Saw this posting on FB. since the company name was mentioned, i think it should not be untrue. ========================================================================================================= Dear Mr Prime Minister, My name is Delwyn Yee Zheng Ting, aged 21 and I wish to discuss a very dire issue regarding my father Dallas Yee Kok Keong aged 48. My father is a very hardworking man who was working for Jaguar Landrover as a manager and was forced to resign by his superior who is a Canadian. This particular superior was a bully. He draws a high salary and would always push all the work to my father who was already very busy but my father was way too good a person to make a fuss with him. His immediate superior drew a high salary but was not able to perform. He even asked my father how to do excel spread sheet and power point. How is this person a foreign “talent”? To me he is just another bad person making use of my dad! My father tried his best to inform the higher authority about this issue but it didn’t work. This was because the top management were all Westerners. Many of the managers from the company resigned, leaving only my father who still turned up for work faithfully everyday. 3 months ago, my father was called up by his Canadian boss and was told that my father had to either resign or be sacked by the company. The reason he gave was they thought my father would also resign like the rest of the managers. They told my father that the company had already employed someone else to replace him. This was even before my father’s resignation. My father had never thought of resigning. But his Westerner boss and superiors, thinking that he might be a threat to the company, forced him to resign. My father had no choice but to resign and was told to leave the company immediately. My father was a very good manager who was well liked by his staff. He had worked in the company for 6 years and his performance was always good. But he was forced to resign because his Canadian superior was not happy with him for no reason. His performance appraisal for the past 6 years in the company had been good. His customers were also happy with him. But he was forced to leave the company because these foreigners came to work in Singapore bullied my father. Thankfully, my father, having a good reputation in the industry, was immediately approached by Jaguar in the Philippines. He had to accept the position because he had no choice. He left with my younger brother and sister and my step mother. I am now studying in Poly and cannot go with him. Now I am living alone in Singapore with my family so far away. Is this fair? Is this fair to me or my dad? I really hope that you can come up with something to bring justice. Why are so many foreign talents allowed to work in Singapore even when they didn’t have the necessary skills? My father told me that his Canadian superior’s salary was so high that the company could use the money to employ 3 managers like my father. Shouldn’t Singaporeans be given the job? Or are the Singaporeans so incapable that we need to hire these foreign talents to come and bully my father. I know foreign talents are important. But my father is also a talent. He has 30 years of experience in the industry and has been hard working. Why should he lose his job for no good reasons and now have to leave Singapore to work in the Philippines? Please understand that I miss my father and my siblings. I am now all alone in Singapore. The foreign talents came in to Singapore and now Singapore talents have to leave and families break up. Is this what Singapore should become? Thank you for listening to me. http://therealsingapore.com/content/young-singaporean-pm-lee-please-stop-bringing-anymore-foreign-talents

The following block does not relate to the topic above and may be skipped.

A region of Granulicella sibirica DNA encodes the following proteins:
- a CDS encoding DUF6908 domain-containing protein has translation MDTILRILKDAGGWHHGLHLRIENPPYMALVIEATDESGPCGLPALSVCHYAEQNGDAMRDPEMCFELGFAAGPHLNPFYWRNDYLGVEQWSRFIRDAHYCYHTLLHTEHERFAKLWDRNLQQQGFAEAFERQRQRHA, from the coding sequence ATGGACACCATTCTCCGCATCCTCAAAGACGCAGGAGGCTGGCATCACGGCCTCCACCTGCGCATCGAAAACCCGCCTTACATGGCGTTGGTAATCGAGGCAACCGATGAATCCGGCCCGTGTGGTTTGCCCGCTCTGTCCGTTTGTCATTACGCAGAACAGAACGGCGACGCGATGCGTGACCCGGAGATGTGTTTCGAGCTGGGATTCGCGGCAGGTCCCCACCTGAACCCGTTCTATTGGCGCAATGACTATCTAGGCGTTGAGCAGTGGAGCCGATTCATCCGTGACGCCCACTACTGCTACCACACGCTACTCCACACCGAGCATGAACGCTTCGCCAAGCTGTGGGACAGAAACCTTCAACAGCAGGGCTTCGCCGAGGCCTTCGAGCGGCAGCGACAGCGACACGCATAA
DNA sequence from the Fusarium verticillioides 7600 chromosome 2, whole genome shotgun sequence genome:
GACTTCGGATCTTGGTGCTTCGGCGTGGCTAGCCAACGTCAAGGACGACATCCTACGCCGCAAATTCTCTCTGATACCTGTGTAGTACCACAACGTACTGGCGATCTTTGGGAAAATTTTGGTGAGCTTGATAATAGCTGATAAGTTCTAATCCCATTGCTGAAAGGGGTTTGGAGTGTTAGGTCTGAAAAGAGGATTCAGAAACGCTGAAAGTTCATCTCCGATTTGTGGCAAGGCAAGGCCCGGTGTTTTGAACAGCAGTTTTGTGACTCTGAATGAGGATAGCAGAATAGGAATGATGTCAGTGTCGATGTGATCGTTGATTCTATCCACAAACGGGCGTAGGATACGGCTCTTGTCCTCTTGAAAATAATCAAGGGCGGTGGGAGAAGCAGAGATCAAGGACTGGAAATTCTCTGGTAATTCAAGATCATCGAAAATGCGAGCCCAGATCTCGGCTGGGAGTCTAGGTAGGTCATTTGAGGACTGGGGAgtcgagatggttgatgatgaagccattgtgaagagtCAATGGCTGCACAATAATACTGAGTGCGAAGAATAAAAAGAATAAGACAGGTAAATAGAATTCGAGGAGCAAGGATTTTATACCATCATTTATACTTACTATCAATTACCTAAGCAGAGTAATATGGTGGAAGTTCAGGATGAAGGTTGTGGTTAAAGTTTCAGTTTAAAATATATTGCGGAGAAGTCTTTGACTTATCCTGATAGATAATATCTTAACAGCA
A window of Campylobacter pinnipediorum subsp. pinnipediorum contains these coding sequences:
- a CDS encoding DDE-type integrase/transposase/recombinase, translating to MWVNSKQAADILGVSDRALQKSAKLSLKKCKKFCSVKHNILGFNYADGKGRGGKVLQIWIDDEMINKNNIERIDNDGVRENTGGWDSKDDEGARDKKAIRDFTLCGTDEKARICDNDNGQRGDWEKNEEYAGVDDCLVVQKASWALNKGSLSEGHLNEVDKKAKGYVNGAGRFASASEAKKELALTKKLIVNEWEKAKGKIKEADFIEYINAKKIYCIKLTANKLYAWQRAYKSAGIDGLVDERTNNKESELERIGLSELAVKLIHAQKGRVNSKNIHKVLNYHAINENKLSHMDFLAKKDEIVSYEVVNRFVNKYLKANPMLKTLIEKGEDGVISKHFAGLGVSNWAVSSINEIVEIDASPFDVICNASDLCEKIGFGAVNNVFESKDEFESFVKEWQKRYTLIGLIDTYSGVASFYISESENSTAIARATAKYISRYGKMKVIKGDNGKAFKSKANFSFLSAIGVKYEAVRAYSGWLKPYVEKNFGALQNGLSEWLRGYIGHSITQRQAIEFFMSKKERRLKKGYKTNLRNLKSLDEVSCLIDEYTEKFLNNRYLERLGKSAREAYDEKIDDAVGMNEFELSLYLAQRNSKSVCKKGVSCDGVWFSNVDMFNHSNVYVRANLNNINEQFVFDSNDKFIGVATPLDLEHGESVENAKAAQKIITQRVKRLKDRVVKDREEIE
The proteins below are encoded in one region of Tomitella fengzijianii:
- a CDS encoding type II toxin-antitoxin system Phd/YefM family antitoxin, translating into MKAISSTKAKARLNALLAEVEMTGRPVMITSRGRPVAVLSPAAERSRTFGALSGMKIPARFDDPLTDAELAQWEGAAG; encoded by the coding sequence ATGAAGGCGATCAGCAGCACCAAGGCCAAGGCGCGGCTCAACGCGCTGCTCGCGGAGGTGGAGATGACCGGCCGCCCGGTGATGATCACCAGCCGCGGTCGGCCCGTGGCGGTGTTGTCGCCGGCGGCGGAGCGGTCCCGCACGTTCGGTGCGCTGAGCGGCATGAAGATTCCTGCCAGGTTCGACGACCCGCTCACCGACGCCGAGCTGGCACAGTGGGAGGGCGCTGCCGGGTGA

18. Zakkwylde